Electrical energy conversion is taking place in every electrical system we touch; e.g., chargers for phones and laptops, motor drives for air conditioners, industrial robots and pumps, etc.
A paradox is that these conversions cost money and waste energy, but are necessary to increase the overall electricity distribution and application system efficiency. While it is possible to increase energy conversion efficiency, this almost always comes at increased costs. The dilemma that designers and manufacturers face is finding the correct balance between system cost and efficiency.
The necessity of energy conversion goes back to the earliest days of electrical energy distribution. It was determined that in a distributed grid, it was much more efficient to transmit high voltage alternating current (AC) and then to transform it from many thousands of volts to the lower AC voltages used by early lighting and motor systems or convert electricity to direct current (DC) of other applications.
The advent of transistor-based electronic systems was foretold by patents that date to the 1870s. But what the world today considers practical solid-state transistors, those products did not enter widespread commercial use until the 1950s and 1960s. Semiconductor transistors took-off in later decades and by the 1980s had become a mainstay of both commercial and defence electronics. All along these development pathways, power conversion grew in importance alongside the development of practical semiconductor and semi insulator technologies including logic circuits and increasingly efficient battery technologies. From the first transistor radios to the flat screen televisions, laptops and smartphones of contemporary society, these technologies accelerated requirements for converting electricity into lower AC voltages as well as even lower DC voltages. AC-DC conversion evolved to widespread use with switched mode power supplies (SMPS) using components to improve efficiency and reduce heat generated during the conversion process.
Energy conversion systems have continued to rapidly increase in numbers and capability.
In the last decade higher efficiency power conversion has been applied to reduce system heating for more applications. Residential and commercial lighting systems have benefitted in particular and it was this capability (paired with other technologies,) that enabled the move from incandescent lights to full-spectrum light emitting diodes (LEDs) that were more efficient than florescent lights, and motors with a move to Variable Frequency Drives (VFDs). LED lights can replace incandescent lights and provide the same light output (lumens) for typically a sixth of the electrical input power, while VFDs can drastically improve motor-driven system efficiency. Both examples require complete AC-DC power conversion subsystems and, in the case of the VFDs, DC-AC (inverter) conversion. Both of these conversions are best accomplished using electronic power conversion components. Other prominent examples are chargers for electric vehicles and uninterruptable power supplies as well as solar panel inverters.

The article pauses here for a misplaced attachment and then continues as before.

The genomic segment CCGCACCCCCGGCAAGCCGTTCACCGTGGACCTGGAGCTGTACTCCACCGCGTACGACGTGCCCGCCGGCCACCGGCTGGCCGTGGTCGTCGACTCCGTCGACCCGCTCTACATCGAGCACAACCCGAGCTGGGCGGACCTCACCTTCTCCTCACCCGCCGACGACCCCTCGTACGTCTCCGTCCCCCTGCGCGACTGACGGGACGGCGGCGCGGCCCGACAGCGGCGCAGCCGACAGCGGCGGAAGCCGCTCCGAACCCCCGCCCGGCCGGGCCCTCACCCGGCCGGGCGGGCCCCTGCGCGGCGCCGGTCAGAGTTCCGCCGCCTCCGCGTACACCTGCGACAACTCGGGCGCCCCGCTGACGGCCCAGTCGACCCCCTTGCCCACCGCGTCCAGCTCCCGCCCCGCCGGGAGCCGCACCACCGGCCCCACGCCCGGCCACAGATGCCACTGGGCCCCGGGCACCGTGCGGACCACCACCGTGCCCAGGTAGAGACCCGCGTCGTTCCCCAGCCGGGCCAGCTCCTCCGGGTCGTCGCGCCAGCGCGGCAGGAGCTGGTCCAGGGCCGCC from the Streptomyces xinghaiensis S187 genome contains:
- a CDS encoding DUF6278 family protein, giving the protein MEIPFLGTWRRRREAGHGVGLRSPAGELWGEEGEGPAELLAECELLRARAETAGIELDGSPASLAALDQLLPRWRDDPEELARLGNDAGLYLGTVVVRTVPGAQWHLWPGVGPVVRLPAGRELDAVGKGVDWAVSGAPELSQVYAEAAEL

It is worthwhile to note that the front end of power conversion systems, called power factor correction (PFC), is also important for overall electrical distribution efficiency. PFC can lower the overall capacity requirement in AC power transmission by aligning the load waveforms for current and voltage to the input waveforms. Electronic PFC is capable of closely matching input and load waveforms.
Thanks to advances in electronic system design, the nature and efficiency of power conversion systems have been significantly improved. The primary power components in conversion systems have been, and continue to be, IGBTs and MOSFETs based on silicon (Si) circuits. In the past several years silicon carbide (SiC) diodes and field effect transistors (FETs) have entered production and made significant system improvements. More recently, gallium nitride (GaN) transistors and switches have become available from component providers that offer a number of benefits including substantially improved efficiency, power density, and switching speed compared to products utilizing other technologies.
The main barrier preventing fast and successful penetration of GaN-based electronics into power conversion has been the high cost of GaN-based components compared to the performance they were able to deliver. Meanwhile, in RF, the performance gains of GaN-based components is already driving rapid adoption with some applications, such as Radars, which were completely converted to GaN within two years after first successful field report of high performing components. .
The low cost-effectiveness of contemporary GaN products has come from the relative immaturity of the gallium nitride supply chain compared to Si technology. This barrier is being rapidly overcome.
VisIC Technologies, Ltd., an Israeli-based GaN startup, is beginning to sample the first of its “No-Excuses” GaN products: the ALL-Switch. As the product name and the company’s founding philosophy asserts, VisIC has developed a technology that will remove typical objections to using GaN in price-sensitive applications. Power conversion systems using GaN can benefit from increased efficiency as well as the ability to provide smaller and less costly systems that significantly increase effective switching frequencies.